The Barnstar of Diligence
For being an administrator who is willing to look into the complex yet very important problems that show up at WP:ANI which most other administrators don't get into for lack of diligence. Bravo, and keep up the good work (though don't grow too big a head). The Evil Spartan (talk) 23:25, 22 July 2008 (UTC)
For MastCell, this award was meant for you. It is for those who seem to do everything right on Wikipedia, and go beyond that to show excellence and be respected in every aspect. You have the uncanny and never-ending patience to control your words in even the most intense and controversial situations. You are special. I hereby award MastCell with the “Cool Award.” -- Dēmatt(chat) 15:25, 3 August 2008 (UTC)
The Writer's Barnstar
What a nice article on an important book, Autism's False Prophets. I wish I could write articles so effortlessly. (At least, you make it seem so effortless.) Thanks. Eubulides (talk) 20:19, 14 November 2008 (UTC)
The Defender of the Wiki Barnstar
To MastCell, for insisting on sensible, neutral articles. Axl ¤ [Talk] 16:25, 19 April 2009 (UTC)
The E=mc² Barnstar
To MastCell, for hard work and common sense. Tim Vickers (talk) 18:55, 22 April 2009 (UTC)
You're a better (more civil) man than I am, Gunga Din. Quartermaster (talk) 21:44, 14 May 2009 (UTC)
The Barnstar of Diligence
Kudos to you for your watchful eye over Water ionizer. You are always polite, firm and evidence based. Gillyweed (talk) 04:01, 15 June 2009 (UTC)
The Socratic Barnstar
For helping to remind us that a tempest in a teacup is still just in the teacup. Sodam Yat (talk) 18:54, 11 November 2009 (UTC)
The Barnstar of Integrity
For resisting the temptation on the John Yoo discussion page to argue with bitterly ideological editors, despite being "a little leery about what's going on here," thus demonstrating selfless forbearance, dignity, calm good manners, and above all the personal integrity of balanced perspectiveElijahBosley (talk) 14:46, 10 March 2010 (UTC)
The Surreal Barnstar
By the powers vested in me, which are minimal, I hereby award you the surreal barnstar for your comments made during the Middleton dog deletion thread. It's been a long time since I laughed that hard at a wikipedia comment (I'm still giggling), which actually fit in well with wikipedia policy as well. We need more people like you in wikipedia. Bravo! Thegreatdr (talk) 22:25, 5 May 2011 (UTC)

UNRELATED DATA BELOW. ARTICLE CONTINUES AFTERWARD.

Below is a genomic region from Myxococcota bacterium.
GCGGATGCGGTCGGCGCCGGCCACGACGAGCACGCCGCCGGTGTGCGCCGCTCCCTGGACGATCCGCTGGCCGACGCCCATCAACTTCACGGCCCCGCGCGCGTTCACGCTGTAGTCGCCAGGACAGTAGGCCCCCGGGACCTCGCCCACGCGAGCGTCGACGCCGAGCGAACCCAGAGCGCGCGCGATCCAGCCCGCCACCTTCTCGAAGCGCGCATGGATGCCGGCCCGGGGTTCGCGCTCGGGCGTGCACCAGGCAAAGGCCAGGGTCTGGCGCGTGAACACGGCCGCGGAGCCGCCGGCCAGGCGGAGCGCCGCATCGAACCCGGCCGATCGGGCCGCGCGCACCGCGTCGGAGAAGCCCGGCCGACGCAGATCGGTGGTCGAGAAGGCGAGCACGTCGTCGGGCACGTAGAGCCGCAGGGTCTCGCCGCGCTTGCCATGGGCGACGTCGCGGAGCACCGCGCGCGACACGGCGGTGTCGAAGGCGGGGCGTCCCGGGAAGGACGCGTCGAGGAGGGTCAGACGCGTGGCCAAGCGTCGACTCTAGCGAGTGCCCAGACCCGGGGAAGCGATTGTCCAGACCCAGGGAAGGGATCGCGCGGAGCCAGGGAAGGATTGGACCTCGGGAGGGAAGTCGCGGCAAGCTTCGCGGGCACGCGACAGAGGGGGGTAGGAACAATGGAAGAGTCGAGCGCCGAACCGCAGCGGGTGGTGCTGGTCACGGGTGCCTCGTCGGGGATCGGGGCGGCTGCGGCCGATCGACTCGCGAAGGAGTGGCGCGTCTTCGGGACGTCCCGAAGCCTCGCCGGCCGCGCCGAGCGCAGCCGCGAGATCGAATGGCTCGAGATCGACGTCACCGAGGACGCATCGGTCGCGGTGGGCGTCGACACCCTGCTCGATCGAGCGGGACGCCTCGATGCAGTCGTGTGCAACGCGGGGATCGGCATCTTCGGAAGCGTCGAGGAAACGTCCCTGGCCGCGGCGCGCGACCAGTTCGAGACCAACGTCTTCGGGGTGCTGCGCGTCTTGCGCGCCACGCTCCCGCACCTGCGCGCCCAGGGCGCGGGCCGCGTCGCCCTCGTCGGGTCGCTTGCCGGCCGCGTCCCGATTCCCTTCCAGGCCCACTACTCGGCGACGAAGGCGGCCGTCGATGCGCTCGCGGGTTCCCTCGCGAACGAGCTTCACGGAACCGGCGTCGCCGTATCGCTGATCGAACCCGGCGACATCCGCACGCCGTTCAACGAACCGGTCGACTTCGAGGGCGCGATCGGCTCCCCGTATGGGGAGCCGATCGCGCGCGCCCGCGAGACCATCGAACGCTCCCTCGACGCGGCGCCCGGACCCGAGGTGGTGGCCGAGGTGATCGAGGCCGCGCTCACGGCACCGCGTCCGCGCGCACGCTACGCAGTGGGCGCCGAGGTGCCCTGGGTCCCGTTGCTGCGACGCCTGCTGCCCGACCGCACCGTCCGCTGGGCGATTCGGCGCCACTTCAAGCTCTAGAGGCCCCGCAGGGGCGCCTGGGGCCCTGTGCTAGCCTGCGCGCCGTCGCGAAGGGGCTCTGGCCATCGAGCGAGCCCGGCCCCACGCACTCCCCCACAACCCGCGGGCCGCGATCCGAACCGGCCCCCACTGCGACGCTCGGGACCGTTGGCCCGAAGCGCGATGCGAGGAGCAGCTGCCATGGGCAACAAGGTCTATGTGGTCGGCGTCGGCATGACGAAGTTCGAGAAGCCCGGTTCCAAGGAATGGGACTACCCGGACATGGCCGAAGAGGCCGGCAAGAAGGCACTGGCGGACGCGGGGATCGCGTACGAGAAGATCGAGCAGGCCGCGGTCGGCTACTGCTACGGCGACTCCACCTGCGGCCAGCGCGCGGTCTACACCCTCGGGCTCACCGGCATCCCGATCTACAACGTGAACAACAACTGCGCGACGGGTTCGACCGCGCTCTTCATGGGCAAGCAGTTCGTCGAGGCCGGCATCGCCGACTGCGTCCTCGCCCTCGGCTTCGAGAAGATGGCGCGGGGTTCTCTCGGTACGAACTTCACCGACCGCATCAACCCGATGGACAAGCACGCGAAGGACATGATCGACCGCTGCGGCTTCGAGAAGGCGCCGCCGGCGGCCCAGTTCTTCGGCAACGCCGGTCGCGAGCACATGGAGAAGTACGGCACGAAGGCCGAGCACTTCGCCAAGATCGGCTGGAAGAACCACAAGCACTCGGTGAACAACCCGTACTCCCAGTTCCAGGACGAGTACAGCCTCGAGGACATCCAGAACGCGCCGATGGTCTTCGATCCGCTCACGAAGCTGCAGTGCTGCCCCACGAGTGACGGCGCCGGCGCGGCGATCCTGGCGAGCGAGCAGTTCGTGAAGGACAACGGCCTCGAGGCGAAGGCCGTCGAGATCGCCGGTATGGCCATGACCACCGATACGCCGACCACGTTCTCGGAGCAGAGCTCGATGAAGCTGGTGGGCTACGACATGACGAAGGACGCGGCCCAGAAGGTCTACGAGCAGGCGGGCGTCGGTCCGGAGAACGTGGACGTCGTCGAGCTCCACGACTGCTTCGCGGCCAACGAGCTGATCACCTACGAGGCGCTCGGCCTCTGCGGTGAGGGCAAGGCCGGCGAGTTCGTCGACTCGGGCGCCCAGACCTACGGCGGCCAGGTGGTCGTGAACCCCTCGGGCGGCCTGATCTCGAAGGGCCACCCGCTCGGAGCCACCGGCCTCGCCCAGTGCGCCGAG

The Defender of the Wiki Barnstar
It's about time you got some positive reinforcement for your tireless work editing articles and as an example for how to not only edit and collaborate but not take this place too seriously. Yobol (talk) 19:24, 26 July 2011 (UTC)
The Random Acts of Kindness Barnstar
MastCell, I can hardly find the words to express how impressed I am with your ability to step into a difficult situation with intelligent guidance in such a non-threatening manner. While other admins just banned the editors, you offered good, sound advice that may help to bring about a resolution rather than just anger and hurt feelings. I wish that there were more admins like you. You are my HERO for the day and many days to come. Gandydancer (talk) 15:28, 24 February 2012 (UTC)
Cents for Sense
Sometimes two cents is worth alot more than it seems. Your comments always broaden the base for communication and discussion, widening the circle to include many Wiki-editors. Thank you for your continued concern about our most precious commodity---our reader. ```Buster SevenTalk 16:58, 15 April 2012 (UTC)
You may need some sustenance since you've been on the Trayvon Martin case for quite a while now. Hang in there--your work is appreciated. Which reminds me: I had an edit request, that we include the number of nose hairs counted in recent photographs of each of the two participants; can you just stick that in? Thanks! Drmies (talk) 15:17, 10 April 2012 (UTC)